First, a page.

When judge Jessie Lesiit sealed the fate of three police officers and an informant for killing lawyer Willie Kimani, his client Josephat Mwenda and taxi driver Joseph Muiruri, she narrated a story of a father who instructed his son to watch his back while he stole mangoes.
According to her, the man had instructed the child to keep watch of anyone who would come by, and alert him. While he was on his dubious business, the young man fled. Asked what was up, he told his father that he realised God was watching them.
Although man may not catch one on the wrong as another has their back, the Almighty sees all.
The judge may have been giving an anecdote of what she felt about the trial that was shrouded with deceit as even State witnesses, some police officers, lied to get their colleagues off the hook.
The long hand of the law caught up with police constable Frederick Leliman, Stephen Chebulet, Sylvia Wanjiru, and police informant Paul Ngugi. Police constable Leonard Mwangi was acquitted.
Director of Public Prosecutions Noordin Haji and the Law Society of Kenya laid out a concerted effort by some police officers and Ngugi to exonerate the officers from the 2016 murder.
LSK and the DPP argued that the officers’ colleagues, some of who were State witnesses and others who appeared for the defense, went to the depths of giving conflicting testimony and Ngugi omitting crucial information to get his co-accused off the hook.
However, Ngugi finally, maybe because he had seen God just as the boy, narrated to the court what had happened, including getting a bribe while the case was ongoing to buy his silence.
Haji called 46 witnesses and produced 117 exhibits in a bid to convince Justice Lessit that Leliman, Mwangi, Cheburet and Wanjiru are guilty of murder. He detailed how Mwenda’s arrest over alleged gambling quickly spiralled into a murder plot after Leliman shot him on the arm.
“Your ladyship, we urge you to find the prosecution has discharged its burden of proof in respect of each accused person. We pray your ladyship to find all the accused persons guilty of the offence of murder, record conviction under Section 322 of the Criminal Procedure code and pass the appropriate sentence,” Senior Assistant DPP Nicholas Mutuku and Betty Mbula argued.
The DPP argued that the informer tried to divert the court from Leliman, the mastermind, by naming police driver Juma Kamau who was not there. At the same time, the DPP argued that Ngugi also tried to switch Mwangi with a Mwaniki.
“The question to ask ourselves at this point is what did prosecution witness 26 (Juma Kamau), a police driver based in Mlolongo Police Station have in the life of Josephat Mwenda Mwathi?” paused Mutuku.
According to the DPP, Ngugi made a turnaround to disown a confession on the murder and implicated other members of Mlolongo undercover squad known as SPIV to take Leliman, Mwangi, Cheburet, and Wanjiru off the hook.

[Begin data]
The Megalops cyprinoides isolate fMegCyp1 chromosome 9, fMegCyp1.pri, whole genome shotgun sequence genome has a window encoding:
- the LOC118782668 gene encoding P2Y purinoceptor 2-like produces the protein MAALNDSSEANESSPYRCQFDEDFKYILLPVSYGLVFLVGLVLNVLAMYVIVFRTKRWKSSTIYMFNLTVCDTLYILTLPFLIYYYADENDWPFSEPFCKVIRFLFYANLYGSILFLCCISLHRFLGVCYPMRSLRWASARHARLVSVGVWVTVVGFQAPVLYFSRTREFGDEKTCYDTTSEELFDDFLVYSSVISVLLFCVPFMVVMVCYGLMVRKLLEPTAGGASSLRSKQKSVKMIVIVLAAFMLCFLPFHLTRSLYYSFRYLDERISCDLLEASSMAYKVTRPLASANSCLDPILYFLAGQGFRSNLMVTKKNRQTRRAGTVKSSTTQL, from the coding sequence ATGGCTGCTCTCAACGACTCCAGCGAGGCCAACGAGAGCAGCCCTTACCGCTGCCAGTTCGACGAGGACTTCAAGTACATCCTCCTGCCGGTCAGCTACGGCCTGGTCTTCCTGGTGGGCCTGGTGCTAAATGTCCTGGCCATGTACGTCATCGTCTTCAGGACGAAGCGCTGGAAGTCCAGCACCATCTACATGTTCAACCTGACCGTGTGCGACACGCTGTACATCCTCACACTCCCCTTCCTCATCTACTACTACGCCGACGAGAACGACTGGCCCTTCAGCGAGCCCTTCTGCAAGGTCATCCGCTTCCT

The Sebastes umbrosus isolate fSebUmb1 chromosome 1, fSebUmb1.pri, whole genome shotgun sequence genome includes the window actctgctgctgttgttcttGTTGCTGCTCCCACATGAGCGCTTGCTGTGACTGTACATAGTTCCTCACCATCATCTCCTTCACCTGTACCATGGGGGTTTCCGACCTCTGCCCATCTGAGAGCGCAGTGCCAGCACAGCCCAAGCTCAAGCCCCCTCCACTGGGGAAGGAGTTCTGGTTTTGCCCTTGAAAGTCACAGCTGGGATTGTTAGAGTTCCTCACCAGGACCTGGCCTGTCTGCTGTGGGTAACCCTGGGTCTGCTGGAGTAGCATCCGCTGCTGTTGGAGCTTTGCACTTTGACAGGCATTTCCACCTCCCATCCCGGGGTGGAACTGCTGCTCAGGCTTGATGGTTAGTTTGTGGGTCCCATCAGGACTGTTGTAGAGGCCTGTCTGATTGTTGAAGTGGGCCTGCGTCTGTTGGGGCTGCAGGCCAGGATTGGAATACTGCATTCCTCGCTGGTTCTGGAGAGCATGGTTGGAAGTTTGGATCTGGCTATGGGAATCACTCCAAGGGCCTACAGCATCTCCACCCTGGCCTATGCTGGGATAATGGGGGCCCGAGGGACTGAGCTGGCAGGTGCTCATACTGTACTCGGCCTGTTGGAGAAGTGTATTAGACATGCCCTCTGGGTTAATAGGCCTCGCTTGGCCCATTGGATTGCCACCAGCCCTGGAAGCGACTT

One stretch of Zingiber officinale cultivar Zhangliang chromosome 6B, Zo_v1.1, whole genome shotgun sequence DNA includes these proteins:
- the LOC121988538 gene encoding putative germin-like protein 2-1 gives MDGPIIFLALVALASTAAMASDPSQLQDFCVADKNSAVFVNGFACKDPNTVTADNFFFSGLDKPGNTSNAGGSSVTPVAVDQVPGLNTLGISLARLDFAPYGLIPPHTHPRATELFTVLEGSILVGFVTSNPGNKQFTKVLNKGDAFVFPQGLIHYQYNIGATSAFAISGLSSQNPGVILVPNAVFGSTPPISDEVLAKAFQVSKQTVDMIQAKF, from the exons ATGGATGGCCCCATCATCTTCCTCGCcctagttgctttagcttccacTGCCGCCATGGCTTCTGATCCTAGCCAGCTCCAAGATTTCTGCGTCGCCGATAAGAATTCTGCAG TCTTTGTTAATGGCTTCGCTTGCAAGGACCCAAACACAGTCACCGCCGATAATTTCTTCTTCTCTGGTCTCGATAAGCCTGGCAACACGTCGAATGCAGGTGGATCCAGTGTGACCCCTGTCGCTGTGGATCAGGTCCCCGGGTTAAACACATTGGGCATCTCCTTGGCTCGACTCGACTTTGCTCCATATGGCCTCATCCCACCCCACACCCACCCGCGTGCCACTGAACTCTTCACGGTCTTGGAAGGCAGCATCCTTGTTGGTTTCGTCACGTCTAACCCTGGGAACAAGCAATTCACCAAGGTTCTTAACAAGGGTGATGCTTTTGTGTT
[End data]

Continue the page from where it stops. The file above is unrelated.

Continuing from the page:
In his testimony, Ngugi told the court that there were more police officers, some of who were fronted as State witnesses, who were involved in the murder of ‘car thieves.’
Ngugi told the court that he was recruited as an informer in 2009 for the flying squad which was disbanded in 2019.
He pensively narrated to Justice Lesiit how he met an officer named Wilson Kamau through former Mlolongo Officer Commanding Station Stephen Lelei. He also spoke of an alleged cover-up during trial in exchange of Sh30,000 monthly, a free house and a business for his wife.
While in Naivasha Prison, he said, he kept to himself dossiers that he was finally revealing in court and the fact that he was ‘used’ agonised him.
“I kept some of the things secret. It was my secret deep in my heart. I am now not afraid like before to talk about it… A lot of things my lawyer did not know,” he narrated.
The informer painted a picture of a police force gone rogue, with bad blood between general police officers and Administration Police who he referred to as 'polisi was chifu (chief’s police).'
He testified that Leliman, Mwangi, Cheburet and Wanjiru were APs while other officers who were in the murder plot but were never charged were from the general police.
According to him, when the four were arrested in relation to the murder, he was not worried since the people he knew were killed and dumped into Ol-Donyo Sabuk River were car thieves. He claimed he saw two bodies loaded into the car at the murder scene on Mombasa Road.
Ngugi placed Kamau at the center of the murder. According to him, he received instructions from Kamau on what to do and had the officer’s two mobile numbers. He testified that when he heard that other officers had been arrested, he knew he was free.
Kamau’s mobile number data was read to him and showed that they were together at Ol-Donyo Sabuk where the bodies of the deceased were dumped. “If it was Kamau who was arrested, I would have known it was about the murder. However, the people I knew were about the murder of ‘car thieves,” he claimed.